John Weisbarth and Zack Giffin of 'Tiny House Nation' | Home Front

Zack Giffin and John Weisbarth
Apr 28, 2016

FYI’s “Tiny House Nation” host John Weisbarth and co-host Zack Giffin help guide people through the process of becoming tiny home owners.

Weisbarth has more than a decade of live television experience and has won six regional Emmy Awards. On the show, he helps participants on their journey towards immersion in the tiny home culture.

Giffin, a professional skier and contractor, has lived in a tiny ski house for years. Each winter he moves his tiny home to powdery slopes across the country. On the show, he manages each project and designs a special build tailored to the homeowner’s need.

Curious about the appeal of a tiny home? Or building one yourself? Weisbarth and Giffin are here to help.

Every week, Jura Koncius helps you in your quest to achieve domestic bliss. She and weekly guests, whether Martha Stewart, the Property Brothers or Nate Berkus, answer your decorating and design questions. Jura is always happy to whip out her paint chips, track down a hard-to-find piece of furniture or offer her seasoned advice on practical living and decluttering. For more than ten years, Home Front has been an online conversation about the best way to make your home comfortable, stylish and fun. We invite you to submit questions and share you own great tips, ideas and gripes. No problem is too big or too small, send them over.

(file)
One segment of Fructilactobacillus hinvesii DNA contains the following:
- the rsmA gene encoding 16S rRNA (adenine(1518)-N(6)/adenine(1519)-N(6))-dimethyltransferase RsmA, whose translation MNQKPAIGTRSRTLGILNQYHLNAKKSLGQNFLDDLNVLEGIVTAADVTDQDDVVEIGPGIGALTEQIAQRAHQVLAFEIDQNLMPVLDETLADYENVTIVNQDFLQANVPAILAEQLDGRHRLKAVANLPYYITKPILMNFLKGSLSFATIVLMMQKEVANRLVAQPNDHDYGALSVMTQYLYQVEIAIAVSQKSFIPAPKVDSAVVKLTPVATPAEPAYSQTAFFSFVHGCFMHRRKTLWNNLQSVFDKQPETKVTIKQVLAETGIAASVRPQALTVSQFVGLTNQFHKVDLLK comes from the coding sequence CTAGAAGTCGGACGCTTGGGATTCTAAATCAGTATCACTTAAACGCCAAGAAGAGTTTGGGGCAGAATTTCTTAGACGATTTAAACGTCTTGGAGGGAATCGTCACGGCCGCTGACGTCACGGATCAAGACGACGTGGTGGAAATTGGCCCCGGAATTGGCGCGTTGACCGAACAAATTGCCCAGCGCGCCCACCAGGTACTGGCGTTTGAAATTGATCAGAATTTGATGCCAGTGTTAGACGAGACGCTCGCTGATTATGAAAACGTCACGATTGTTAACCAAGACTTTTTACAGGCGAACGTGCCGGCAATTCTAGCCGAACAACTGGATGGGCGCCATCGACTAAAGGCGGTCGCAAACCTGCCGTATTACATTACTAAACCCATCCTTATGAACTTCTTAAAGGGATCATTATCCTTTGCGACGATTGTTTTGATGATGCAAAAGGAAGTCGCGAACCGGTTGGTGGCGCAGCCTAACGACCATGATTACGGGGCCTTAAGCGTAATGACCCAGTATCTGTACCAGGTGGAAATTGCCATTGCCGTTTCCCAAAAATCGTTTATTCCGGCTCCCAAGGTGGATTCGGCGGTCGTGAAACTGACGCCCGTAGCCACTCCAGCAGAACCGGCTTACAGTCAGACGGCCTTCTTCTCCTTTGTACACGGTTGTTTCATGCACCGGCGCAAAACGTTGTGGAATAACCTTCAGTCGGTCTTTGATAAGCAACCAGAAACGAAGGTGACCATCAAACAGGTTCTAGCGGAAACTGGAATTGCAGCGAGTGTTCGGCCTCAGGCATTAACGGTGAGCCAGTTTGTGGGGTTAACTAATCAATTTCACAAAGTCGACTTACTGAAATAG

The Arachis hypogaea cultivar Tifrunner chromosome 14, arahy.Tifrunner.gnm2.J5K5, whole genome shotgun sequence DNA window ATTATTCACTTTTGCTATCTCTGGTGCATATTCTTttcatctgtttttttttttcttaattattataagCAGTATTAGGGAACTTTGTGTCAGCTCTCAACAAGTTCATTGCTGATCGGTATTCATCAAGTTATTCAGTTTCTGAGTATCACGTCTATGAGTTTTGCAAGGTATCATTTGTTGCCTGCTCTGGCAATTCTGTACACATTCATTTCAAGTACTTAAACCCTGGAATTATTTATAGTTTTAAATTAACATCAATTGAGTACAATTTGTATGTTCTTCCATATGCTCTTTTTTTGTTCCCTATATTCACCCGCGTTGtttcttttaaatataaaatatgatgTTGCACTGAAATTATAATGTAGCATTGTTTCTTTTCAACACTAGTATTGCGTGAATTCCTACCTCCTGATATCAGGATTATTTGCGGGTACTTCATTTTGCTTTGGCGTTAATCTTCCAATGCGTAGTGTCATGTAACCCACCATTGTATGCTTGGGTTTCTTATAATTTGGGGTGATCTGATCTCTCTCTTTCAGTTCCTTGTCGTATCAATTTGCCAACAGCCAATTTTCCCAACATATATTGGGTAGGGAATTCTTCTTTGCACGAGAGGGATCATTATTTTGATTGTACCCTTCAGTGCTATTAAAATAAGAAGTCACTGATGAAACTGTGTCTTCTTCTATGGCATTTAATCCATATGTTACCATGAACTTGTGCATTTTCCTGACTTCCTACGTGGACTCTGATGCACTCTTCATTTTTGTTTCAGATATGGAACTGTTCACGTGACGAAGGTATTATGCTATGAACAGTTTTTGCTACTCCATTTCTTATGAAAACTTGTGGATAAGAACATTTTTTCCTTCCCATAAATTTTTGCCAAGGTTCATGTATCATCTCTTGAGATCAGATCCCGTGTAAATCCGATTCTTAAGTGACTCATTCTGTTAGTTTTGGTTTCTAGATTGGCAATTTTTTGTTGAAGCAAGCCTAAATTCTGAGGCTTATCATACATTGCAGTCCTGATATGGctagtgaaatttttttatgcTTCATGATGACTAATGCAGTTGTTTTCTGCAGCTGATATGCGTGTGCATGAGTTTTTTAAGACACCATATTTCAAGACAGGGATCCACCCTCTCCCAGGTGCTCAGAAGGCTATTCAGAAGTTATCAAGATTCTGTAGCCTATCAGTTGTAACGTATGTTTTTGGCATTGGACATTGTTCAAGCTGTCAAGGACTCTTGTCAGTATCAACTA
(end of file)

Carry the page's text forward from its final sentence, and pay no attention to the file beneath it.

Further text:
My guests today are FYI’s “Tiny House Nation” host John Weisbarth and co-host Zack Giffin, who help guide people through the process of becoming tiny home owners. Weisbarth, who has more than a decade of live television experience, helps participants on their journey towards immersion in the tiny home culture. Giffin, a professional skier and contractor, has lived in a tiny ski house for years. Each winter he moves his tiny home to powdery slopes across the country. On the show, he manages each project and designs a special build tailored to the homeowner’s need. If you have always dreamed of going small, here's your change to ask the important questions.

Hey Guys, Sorry I'm late! We seem to have a tiny wifi signal up here in Utah! But it's on now!